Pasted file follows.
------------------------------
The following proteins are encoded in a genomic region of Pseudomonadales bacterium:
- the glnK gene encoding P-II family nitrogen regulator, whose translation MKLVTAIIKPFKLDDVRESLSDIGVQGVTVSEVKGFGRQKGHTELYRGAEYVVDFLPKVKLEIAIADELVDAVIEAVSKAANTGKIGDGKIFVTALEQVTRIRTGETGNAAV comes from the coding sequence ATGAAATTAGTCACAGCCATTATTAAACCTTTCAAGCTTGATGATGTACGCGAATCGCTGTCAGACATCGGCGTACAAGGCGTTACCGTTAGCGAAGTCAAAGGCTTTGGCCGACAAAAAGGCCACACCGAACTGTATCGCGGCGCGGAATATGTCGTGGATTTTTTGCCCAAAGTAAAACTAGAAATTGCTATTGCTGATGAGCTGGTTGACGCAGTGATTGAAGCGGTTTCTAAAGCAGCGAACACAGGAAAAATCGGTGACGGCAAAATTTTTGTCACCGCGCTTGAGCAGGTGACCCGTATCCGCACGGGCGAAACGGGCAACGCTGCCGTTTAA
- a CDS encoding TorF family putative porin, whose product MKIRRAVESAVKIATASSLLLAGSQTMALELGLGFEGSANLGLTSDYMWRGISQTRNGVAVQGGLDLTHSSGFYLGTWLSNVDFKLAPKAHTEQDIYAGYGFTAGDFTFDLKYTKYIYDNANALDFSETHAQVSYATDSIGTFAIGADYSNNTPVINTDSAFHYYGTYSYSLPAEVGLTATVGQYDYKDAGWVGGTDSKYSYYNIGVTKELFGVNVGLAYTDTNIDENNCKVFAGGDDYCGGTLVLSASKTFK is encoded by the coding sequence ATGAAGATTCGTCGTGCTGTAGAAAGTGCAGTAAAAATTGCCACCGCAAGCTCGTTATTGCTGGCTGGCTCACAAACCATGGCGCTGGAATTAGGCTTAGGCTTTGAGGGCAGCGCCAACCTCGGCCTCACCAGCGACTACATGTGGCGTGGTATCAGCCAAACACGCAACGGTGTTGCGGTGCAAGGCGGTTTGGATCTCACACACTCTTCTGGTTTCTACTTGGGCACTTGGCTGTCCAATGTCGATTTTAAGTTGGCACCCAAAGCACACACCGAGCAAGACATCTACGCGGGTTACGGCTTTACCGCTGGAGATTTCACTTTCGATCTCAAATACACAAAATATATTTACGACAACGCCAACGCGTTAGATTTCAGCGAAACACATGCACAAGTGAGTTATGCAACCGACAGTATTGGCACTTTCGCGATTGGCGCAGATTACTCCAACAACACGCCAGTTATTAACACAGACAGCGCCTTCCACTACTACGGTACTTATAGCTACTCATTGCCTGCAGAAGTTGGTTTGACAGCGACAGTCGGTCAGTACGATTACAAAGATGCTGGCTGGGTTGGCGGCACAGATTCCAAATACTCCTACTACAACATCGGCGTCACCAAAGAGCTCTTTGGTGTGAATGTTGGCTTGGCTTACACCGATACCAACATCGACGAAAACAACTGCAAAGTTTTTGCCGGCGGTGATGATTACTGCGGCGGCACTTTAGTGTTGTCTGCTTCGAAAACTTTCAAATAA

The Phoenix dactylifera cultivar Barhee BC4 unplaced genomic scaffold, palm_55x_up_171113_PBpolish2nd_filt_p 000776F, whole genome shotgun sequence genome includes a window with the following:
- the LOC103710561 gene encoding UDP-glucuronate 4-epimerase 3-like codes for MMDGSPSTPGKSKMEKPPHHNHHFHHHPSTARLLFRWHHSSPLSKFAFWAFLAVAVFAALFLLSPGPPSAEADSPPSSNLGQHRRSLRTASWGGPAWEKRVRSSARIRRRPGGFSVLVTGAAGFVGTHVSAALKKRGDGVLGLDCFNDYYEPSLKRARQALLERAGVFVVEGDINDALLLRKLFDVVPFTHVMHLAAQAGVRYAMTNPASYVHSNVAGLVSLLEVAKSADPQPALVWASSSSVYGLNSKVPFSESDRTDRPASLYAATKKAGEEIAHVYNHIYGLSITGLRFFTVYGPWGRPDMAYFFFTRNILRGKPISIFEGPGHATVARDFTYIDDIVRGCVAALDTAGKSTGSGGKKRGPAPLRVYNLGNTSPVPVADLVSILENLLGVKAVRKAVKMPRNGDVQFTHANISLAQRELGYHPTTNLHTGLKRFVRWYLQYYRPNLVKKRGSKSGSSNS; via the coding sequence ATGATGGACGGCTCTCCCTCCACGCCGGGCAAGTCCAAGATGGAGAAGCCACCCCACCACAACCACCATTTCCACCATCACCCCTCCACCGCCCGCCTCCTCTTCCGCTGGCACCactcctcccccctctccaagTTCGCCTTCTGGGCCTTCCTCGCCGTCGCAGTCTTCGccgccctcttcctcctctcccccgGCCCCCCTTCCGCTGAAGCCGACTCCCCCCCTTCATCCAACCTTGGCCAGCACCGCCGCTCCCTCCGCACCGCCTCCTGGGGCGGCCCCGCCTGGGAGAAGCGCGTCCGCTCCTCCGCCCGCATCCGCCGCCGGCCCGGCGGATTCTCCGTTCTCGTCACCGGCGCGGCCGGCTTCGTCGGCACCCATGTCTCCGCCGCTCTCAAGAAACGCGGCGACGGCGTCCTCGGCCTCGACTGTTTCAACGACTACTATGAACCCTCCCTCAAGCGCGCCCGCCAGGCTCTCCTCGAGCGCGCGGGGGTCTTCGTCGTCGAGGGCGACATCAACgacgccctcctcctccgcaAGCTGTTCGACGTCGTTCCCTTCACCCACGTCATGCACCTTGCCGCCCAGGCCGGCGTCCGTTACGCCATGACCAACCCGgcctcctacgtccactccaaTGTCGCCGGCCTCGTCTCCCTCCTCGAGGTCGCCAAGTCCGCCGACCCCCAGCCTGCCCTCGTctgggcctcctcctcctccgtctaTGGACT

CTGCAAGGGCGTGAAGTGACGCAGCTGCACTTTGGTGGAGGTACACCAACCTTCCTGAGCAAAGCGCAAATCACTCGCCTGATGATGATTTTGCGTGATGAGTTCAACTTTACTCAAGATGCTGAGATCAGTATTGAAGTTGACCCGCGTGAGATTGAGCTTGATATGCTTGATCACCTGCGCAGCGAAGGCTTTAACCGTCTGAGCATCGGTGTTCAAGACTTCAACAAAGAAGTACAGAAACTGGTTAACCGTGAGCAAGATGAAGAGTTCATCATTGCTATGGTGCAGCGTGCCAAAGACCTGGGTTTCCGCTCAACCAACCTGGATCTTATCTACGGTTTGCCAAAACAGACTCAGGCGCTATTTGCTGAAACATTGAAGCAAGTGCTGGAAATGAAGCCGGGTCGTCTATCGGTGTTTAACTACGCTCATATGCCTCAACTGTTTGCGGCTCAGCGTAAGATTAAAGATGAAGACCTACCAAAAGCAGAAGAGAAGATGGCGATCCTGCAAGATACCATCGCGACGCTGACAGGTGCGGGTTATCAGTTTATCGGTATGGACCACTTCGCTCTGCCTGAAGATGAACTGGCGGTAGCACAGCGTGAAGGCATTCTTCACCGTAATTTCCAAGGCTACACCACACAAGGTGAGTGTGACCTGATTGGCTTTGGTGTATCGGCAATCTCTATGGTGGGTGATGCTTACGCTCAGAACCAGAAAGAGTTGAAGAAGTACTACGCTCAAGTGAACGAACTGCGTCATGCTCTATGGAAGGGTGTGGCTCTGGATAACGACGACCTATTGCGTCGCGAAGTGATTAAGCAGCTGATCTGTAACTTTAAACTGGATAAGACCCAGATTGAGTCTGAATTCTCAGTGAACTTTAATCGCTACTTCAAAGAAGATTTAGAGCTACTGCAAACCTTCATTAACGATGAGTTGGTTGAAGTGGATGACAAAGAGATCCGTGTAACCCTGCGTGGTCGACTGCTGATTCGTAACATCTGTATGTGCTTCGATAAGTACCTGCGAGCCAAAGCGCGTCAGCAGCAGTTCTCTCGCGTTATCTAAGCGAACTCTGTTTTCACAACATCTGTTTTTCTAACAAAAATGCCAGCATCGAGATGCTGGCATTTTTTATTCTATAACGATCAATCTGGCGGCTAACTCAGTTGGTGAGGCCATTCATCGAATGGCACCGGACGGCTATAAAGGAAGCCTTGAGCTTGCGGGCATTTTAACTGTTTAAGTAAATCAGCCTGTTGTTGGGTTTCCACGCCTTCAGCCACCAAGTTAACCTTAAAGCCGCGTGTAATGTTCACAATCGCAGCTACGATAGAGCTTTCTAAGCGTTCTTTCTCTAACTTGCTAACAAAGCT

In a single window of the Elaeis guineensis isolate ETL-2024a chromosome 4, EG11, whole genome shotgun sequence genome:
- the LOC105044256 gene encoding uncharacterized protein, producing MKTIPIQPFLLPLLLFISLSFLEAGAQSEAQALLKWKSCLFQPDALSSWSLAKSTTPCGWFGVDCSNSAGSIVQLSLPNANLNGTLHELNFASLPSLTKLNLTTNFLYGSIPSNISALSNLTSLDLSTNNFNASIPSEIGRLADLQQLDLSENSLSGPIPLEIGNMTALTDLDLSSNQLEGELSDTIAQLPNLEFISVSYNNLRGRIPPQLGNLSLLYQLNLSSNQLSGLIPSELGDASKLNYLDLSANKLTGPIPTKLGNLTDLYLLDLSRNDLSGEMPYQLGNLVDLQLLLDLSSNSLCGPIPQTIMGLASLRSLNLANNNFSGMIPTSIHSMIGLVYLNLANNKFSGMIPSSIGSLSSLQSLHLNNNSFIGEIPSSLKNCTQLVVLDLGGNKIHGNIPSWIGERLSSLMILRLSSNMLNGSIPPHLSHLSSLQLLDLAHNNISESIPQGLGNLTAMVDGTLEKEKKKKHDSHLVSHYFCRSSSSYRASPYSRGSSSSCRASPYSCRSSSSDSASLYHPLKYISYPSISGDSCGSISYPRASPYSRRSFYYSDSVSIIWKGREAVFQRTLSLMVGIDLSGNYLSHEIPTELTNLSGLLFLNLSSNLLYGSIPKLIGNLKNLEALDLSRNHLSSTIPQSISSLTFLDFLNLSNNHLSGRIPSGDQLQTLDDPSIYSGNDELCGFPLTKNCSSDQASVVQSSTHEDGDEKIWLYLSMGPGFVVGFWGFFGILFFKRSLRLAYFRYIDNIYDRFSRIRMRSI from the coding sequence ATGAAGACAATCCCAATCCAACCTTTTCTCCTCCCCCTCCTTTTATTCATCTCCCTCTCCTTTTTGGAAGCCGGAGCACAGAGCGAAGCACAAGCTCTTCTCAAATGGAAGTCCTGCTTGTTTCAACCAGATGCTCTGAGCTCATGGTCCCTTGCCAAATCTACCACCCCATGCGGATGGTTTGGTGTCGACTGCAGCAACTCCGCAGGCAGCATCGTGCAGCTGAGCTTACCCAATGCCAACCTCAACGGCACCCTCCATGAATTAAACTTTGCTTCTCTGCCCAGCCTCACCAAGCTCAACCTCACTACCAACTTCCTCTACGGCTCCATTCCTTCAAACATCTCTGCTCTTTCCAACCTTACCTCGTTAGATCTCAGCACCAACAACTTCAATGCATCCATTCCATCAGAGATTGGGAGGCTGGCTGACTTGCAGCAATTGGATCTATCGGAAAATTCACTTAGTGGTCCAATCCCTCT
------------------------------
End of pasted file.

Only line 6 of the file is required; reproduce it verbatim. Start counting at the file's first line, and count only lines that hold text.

CTGCAAGGGCGTGAAGTGACGCAGCTGCACTTTGGTGGAGGTACACCAACCTTCCTGAGCAAAGCGCAAATCACTCGCCTGATGATGATTTTGCGTGATGAGTTCAACTTTACTCAAGATGCTGAGATCAGTATTGAAGTTGACCCGCGTGAGATTGAGCTTGATATGCTTGATCACCTGCGCAGCGAAGGCTTTAACCGTCTGAGCATCGGTGTTCAAGACTTCAACAAAGAAGTACAGAAACTGGTTAACCGTGAGCAAGATGAAGAGTTCATCATTGCTATGGTGCAGCGTGCCAAAGACCTGGGTTTCCGCTCAACCAACCTGGATCTTATCTACGGTTTGCCAAAACAGACTCAGGCGCTATTTGCTGAAACATTGAAGCAAGTGCTGGAAATGAAGCCGGGTCGTCTATCGGTGTTTAACTACGCTCATATGCCTCAACTGTTTGCGGCTCAGCGTAAGATTAAAGATGAAGACCTACCAAAAGCAGAAGAGAAGATGGCGATCCTGCAAGATACCATCGCGACGCTGACAGGTGCGGGTTATCAGTTTATCGGTATGGACCACTTCGCTCTGCCTGAAGATGAACTGGCGGTAGCACAGCGTGAAGGCATTCTTCACCGTAATTTCCAAGGCTACACCACACAAGGTGAGTGTGACCTGATTGGCTTTGGTGTATCGGCAATCTCTATGGTGGGTGATGCTTACGCTCAGAACCAGAAAGAGTTGAAGAAGTACTACGCTCAAGTGAACGAACTGCGTCATGCTCTATGGAAGGGTGTGGCTCTGGATAACGACGACCTATTGCGTCGCGAAGTGATTAAGCAGCTGATCTGTAACTTTAAACTGGATAAGACCCAGATTGAGTCTGAATTCTCAGTGAACTTTAATCGCTACTTCAAAGAAGATTTAGAGCTACTGCAAACCTTCATTAACGATGAGTTGGTTGAAGTGGATGACAAAGAGATCCGTGTAACCCTGCGTGGTCGACTGCTGATTCGTAACATCTGTATGTGCTTCGATAAGTACCTGCGAGCCAAAGCGCGTCAGCAGCAGTTCTCTCGCGTTATCTAAGCGAACTCTGTTTTCACAACATCTGTTTTTCTAACAAAAATGCCAGCATCGAGATGCTGGCATTTTTTATTCTATAACGATCAATCTGGCGGCTAACTCAGTTGGTGAGGCCATTCATCGAATGGCACCGGACGGCTATAAAGGAAGCCTTGAGCTTGCGGGCATTTTAACTGTTTAAGTAAATCAGCCTGTTGTTGGGTTTCCACGCCTTCAGCCACCAAGTTAACCTTAAAGCCGCGTGTAATGTTCACAATCGCAGCTACGATAGAGCTTTCTAAGCGTTCTTTCTCTAACTTGCTAACAAAGCT